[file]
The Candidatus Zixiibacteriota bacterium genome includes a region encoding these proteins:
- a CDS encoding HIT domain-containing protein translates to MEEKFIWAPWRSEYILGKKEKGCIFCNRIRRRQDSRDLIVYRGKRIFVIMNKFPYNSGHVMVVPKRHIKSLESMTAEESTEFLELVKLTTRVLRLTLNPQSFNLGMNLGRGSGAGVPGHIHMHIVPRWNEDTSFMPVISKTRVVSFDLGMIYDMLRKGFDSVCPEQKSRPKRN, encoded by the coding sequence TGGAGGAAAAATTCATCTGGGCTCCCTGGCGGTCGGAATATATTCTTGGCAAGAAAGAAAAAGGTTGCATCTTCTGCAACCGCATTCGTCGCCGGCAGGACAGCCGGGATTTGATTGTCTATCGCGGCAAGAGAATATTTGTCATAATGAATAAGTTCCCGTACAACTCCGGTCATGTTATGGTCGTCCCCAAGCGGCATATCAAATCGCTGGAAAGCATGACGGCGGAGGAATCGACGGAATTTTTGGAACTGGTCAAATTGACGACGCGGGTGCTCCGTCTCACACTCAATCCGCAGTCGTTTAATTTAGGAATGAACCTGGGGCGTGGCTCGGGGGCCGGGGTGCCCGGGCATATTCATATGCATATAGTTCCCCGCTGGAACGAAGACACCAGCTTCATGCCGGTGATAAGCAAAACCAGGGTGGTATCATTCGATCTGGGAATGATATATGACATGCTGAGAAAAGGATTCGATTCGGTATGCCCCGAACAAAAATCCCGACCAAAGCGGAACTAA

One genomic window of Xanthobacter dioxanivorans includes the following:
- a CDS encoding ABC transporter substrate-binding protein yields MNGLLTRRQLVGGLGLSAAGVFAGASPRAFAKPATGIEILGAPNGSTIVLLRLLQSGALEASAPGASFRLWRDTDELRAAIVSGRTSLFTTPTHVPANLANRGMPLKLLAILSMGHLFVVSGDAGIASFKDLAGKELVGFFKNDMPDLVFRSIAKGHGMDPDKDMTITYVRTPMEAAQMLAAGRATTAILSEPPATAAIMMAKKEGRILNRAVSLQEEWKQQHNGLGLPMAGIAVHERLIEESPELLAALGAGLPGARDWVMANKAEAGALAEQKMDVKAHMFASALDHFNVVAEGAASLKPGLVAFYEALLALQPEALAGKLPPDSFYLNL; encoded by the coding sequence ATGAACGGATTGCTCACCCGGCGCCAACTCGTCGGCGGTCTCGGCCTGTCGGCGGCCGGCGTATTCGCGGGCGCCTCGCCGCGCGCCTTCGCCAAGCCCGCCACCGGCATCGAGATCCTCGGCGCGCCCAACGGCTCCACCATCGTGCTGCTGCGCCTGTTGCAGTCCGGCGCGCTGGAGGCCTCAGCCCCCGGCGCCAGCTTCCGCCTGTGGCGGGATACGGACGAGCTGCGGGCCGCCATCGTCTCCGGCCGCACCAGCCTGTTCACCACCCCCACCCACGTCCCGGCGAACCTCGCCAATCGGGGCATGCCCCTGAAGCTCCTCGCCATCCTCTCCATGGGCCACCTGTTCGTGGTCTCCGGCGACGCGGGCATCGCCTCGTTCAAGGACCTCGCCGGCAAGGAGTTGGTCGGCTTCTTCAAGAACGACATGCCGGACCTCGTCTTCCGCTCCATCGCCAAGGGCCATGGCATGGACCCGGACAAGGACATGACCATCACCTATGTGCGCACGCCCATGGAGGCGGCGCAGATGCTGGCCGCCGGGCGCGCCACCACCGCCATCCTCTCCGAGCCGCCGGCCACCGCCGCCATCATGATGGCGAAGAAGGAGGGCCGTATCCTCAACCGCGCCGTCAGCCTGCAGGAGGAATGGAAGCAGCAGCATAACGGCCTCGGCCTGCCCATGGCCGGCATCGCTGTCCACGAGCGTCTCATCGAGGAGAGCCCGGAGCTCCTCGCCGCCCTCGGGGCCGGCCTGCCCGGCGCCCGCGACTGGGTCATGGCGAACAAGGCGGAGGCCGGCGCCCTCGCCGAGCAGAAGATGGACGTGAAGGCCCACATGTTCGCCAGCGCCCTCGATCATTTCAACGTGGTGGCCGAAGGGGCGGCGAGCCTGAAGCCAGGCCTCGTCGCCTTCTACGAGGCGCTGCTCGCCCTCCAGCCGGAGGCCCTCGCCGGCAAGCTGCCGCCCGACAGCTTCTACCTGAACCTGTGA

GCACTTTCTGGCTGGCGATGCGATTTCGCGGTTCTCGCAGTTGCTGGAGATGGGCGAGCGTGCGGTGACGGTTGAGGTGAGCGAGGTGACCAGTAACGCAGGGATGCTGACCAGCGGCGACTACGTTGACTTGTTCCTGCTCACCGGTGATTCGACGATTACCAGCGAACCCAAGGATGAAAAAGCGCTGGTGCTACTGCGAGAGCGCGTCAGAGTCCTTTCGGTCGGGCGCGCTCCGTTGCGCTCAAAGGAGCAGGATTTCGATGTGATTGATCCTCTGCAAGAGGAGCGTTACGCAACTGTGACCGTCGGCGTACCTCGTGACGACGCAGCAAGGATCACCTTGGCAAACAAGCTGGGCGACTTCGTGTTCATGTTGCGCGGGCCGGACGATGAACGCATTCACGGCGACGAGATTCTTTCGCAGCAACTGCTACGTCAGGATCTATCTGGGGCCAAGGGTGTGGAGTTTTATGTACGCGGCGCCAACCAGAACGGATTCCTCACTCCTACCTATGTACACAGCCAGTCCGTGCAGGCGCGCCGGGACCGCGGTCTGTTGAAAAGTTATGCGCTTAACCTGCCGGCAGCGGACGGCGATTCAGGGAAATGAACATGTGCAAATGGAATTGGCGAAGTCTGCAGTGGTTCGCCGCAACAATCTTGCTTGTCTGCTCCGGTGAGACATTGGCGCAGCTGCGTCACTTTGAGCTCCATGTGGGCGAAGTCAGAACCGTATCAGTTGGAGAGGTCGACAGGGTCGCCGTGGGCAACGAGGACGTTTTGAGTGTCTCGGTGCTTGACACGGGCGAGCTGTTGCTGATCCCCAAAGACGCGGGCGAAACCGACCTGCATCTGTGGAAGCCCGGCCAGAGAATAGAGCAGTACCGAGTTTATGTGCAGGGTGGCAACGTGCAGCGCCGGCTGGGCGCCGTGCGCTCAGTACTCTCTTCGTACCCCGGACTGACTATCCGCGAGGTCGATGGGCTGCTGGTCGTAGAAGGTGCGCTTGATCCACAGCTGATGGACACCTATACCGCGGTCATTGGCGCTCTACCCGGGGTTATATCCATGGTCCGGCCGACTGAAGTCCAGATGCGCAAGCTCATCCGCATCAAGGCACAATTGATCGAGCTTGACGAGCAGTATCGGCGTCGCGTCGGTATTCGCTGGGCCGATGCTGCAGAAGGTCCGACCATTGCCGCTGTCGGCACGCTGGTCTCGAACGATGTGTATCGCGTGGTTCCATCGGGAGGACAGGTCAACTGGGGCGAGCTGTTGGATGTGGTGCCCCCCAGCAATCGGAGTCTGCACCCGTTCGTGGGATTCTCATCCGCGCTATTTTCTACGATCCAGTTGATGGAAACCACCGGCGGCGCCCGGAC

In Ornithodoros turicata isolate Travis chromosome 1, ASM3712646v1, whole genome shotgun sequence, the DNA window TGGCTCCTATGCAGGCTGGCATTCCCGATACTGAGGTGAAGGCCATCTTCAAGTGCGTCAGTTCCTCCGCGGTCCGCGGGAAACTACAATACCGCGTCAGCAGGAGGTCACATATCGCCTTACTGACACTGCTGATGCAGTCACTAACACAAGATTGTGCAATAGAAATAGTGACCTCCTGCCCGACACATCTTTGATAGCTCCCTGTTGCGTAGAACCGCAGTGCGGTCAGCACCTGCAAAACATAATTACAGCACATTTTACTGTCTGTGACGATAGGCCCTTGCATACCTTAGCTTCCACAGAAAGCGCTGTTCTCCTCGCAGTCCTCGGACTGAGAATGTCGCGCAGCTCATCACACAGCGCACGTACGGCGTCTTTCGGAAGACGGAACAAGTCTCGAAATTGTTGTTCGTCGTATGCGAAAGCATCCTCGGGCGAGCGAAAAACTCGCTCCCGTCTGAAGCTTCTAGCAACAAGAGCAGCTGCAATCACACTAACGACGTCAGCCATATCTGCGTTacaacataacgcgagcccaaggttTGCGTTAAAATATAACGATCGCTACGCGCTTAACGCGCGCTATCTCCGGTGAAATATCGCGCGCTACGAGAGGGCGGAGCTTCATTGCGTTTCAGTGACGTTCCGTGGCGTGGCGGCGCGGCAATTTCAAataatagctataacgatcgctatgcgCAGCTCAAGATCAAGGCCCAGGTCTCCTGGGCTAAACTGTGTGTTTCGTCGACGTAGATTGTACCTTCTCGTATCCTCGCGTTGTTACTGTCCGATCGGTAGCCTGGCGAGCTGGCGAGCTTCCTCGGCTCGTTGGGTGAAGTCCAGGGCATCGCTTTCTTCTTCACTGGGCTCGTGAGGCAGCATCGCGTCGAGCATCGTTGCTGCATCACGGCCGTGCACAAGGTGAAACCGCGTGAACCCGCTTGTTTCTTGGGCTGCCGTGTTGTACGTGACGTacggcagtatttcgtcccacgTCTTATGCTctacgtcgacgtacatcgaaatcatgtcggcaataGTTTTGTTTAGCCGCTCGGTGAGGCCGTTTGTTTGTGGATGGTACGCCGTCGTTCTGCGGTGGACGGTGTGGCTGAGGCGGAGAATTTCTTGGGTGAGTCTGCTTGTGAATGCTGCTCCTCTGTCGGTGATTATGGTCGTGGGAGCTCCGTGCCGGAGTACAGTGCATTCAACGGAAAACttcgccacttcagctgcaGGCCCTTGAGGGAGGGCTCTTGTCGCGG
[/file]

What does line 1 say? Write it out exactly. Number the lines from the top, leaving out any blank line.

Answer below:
The Candidatus Zixiibacteriota bacterium genome includes a region encoding these proteins: